- The Economist also notes the huge government employee pension obligations of some large core cities, suggesting the necessity of cutting services or raising taxes. "Both answers were likely to drive residents to nearby suburbs, making the problem worse. No number of trams, coffee shops or urban hipsters will save cities that slip into this whirlpool." The Economist specifically cites Chicago and New York, but could have added many more examples both in this country and outside.
Limiting Sprawl and Limiting Opportunity
The Economist is refreshingly direct in its characterization of attempts to stop urban spatial expansion ("urban sprawl"). "Suburbs rarely cease growing of their own accord. The only reliable way to stop them, it turns out, is to stop them forcefully. But the consequences of doing that are severe." The Economist: chronicles the experience of London, with its "greenbelt" ("urban growth boundary"): "Because of the green belt London has almost no modern suburban houses and very high property prices."
The social consequences have been massive. "The freezing of London’s suburbs has probably aided the revival of inner-London neighbourhoods like Brixton. It has also forced many people into undignified homes, widened the wealth gap between property owners and everyone else, and enriched rentiers." Housing is typically the largest share of household expenditures and raising its price reduces discretionary incomes, while increasing poverty. In London, The Economist says that "To provide desperately needed cheap housing, garages and sheds there are being converted into tiny houses," quoting historian John Hickman who calls them “shanty towns”.
Higher house prices and lower discretionary incomes are not limited to London. Among the 85 major metropolitan areas covered in the 10th Annual Demographia International Housing Affordability Survey, all 24 of those with "severely unaffordable" housing have London-style land-use regulation or similar land use restrictions. These financial reverses are not limited to suburban households, since urban containment policies are associated with substantial house price increases in urban cores as much as in suburbs.
"Doom Mongering" About the Suburbs
Oblivious to this revealed preference for residential and often commercial suburban location, many retro – urbanists, including many well placed, have viewed the suburbs with "concern and disdain," according to The Economist. Since the Great Financial Crisis, The Economist notes that this has turned to "doom-mongering."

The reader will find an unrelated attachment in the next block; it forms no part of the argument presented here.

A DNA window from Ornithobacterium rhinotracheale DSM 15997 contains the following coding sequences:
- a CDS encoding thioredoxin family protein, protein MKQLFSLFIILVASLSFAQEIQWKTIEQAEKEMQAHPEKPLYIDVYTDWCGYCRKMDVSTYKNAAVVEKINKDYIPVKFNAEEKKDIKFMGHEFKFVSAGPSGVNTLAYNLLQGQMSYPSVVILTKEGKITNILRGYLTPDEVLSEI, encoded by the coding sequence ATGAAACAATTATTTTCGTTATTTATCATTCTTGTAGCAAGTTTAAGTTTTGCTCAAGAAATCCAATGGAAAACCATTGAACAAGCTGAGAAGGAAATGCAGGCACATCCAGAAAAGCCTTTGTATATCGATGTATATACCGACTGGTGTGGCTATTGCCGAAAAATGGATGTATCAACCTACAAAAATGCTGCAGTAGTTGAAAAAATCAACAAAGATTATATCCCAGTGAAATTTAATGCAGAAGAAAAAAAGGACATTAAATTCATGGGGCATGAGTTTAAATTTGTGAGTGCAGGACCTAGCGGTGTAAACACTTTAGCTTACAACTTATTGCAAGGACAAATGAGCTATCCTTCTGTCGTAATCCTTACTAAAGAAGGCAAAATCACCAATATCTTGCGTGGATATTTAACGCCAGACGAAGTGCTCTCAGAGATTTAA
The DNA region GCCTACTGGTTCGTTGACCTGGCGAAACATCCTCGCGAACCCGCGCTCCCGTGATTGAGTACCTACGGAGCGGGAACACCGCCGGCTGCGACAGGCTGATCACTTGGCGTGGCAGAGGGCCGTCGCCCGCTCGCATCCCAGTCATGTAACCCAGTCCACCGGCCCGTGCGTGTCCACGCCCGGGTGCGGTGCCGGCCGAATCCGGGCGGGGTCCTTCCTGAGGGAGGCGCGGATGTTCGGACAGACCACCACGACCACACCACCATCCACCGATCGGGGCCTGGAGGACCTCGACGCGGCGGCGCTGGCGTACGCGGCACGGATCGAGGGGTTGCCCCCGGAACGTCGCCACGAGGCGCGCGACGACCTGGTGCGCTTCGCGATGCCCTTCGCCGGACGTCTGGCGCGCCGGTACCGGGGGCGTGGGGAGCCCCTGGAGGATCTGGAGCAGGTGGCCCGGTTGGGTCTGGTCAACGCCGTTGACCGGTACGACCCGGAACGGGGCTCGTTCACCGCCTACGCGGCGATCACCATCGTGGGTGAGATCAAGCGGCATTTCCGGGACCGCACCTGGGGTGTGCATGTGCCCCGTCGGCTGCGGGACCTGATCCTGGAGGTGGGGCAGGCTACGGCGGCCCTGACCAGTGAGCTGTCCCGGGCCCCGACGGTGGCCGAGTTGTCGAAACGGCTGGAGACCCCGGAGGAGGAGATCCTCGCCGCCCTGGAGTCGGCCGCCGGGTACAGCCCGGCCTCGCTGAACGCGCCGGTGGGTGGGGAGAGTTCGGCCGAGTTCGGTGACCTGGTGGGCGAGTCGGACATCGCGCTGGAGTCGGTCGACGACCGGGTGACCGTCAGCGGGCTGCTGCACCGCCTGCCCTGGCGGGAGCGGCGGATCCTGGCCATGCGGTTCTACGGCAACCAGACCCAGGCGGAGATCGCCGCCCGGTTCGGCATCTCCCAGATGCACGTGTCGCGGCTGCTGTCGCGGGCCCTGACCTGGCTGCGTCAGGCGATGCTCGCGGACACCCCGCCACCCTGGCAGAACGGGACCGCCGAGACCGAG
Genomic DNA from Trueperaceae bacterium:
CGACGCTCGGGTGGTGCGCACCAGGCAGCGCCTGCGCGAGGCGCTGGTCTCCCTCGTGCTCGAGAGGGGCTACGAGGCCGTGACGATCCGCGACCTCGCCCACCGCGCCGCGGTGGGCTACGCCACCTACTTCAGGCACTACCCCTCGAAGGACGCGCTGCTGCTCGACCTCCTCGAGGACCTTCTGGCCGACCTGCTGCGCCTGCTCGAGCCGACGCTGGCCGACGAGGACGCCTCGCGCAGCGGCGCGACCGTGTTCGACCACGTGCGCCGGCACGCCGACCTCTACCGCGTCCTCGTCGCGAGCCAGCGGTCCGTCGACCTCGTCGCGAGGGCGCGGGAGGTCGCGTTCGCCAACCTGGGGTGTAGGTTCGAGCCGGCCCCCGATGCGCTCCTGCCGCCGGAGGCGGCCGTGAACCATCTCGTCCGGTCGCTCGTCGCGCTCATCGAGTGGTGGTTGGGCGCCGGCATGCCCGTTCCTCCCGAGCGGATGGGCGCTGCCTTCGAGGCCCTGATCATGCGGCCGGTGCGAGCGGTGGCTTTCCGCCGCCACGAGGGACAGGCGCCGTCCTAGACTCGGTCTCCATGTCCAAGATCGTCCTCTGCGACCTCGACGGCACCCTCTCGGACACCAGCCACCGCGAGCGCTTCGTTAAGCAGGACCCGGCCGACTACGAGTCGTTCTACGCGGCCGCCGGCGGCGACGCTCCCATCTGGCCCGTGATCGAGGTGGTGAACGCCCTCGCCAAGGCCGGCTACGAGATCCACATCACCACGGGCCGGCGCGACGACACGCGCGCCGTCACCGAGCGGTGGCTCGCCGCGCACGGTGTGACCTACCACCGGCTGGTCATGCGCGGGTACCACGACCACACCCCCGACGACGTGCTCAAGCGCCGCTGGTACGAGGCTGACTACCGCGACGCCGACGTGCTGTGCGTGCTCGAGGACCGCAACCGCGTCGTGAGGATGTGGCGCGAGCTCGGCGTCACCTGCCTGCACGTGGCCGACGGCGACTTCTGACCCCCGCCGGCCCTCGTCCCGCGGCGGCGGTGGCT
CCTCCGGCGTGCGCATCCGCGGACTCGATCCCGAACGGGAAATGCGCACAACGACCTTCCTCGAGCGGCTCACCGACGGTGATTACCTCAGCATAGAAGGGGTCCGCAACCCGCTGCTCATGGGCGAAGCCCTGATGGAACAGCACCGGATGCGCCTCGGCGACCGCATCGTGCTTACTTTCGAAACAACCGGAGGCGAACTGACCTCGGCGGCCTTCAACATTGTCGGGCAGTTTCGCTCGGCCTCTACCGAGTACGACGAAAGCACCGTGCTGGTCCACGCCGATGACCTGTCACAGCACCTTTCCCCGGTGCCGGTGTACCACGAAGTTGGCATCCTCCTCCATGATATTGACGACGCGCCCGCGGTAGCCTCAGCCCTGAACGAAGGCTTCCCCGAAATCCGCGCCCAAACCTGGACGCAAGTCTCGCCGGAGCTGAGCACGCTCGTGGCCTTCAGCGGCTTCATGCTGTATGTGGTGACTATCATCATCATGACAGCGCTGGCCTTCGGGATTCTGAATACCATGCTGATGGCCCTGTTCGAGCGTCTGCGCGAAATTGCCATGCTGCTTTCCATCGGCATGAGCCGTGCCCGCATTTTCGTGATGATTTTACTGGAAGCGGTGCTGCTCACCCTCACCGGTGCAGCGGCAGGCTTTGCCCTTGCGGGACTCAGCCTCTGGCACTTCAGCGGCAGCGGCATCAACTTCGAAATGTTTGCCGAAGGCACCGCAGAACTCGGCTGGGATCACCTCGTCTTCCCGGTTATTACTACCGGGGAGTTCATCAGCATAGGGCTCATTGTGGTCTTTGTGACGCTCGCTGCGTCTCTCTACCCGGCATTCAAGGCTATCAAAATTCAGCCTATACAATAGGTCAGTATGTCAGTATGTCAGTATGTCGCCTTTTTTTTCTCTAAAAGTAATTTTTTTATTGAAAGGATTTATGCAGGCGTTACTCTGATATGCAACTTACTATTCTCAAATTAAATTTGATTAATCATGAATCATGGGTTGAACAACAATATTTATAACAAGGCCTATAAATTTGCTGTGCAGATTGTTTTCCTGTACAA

The Economist summarily dismisses suburban doom doctrine: "Those who argue that suburbia is dying are wrong on the facts; those who say it is doomed by the superiority of higher-density life make a far from convincing case."
In the editorial leader, The Economist, suggests: A wiser policy would be to plan for huge expansion. Acquire strips of land for roads and railways, and chunks for parks, before the city sprawls into them.
The Economist adds: This is not the dirigisme (government planning) of the new-town planner—that confident soul who believes he knows where people will want to live and work, and how they will get from one to the other. It is the realism needed to manage the inevitable.
The Economist continues that the suburbs have worked well in the West and are spreading, concluding that: We should all look forward to the time when Chinese and Indian teenagers write sulky songs about the appalling dullness of suburbia.
Wendell Cox is principal of Demographia, an international public policy and demographics firm. He is co-author of the "Demographia International Housing Affordability Survey" and author of "Demographia World Urban Areas" and "War on the Dream: How Anti-Sprawl Policy Threatens the Quality of Life." He was appointed to three terms on the Los Angeles County Transportation Commission, where he served with the leading city and county leadership as the only non-elected member. He was appointed to the Amtrak Reform Council to fill the unexpired term of Governor Christine Todd Whitman and has served as a visiting professor at the Conservatoire National des Arts et Metiers, a national university in Paris.
Photo: Suburban Ho Chi Minh (Saigon), by author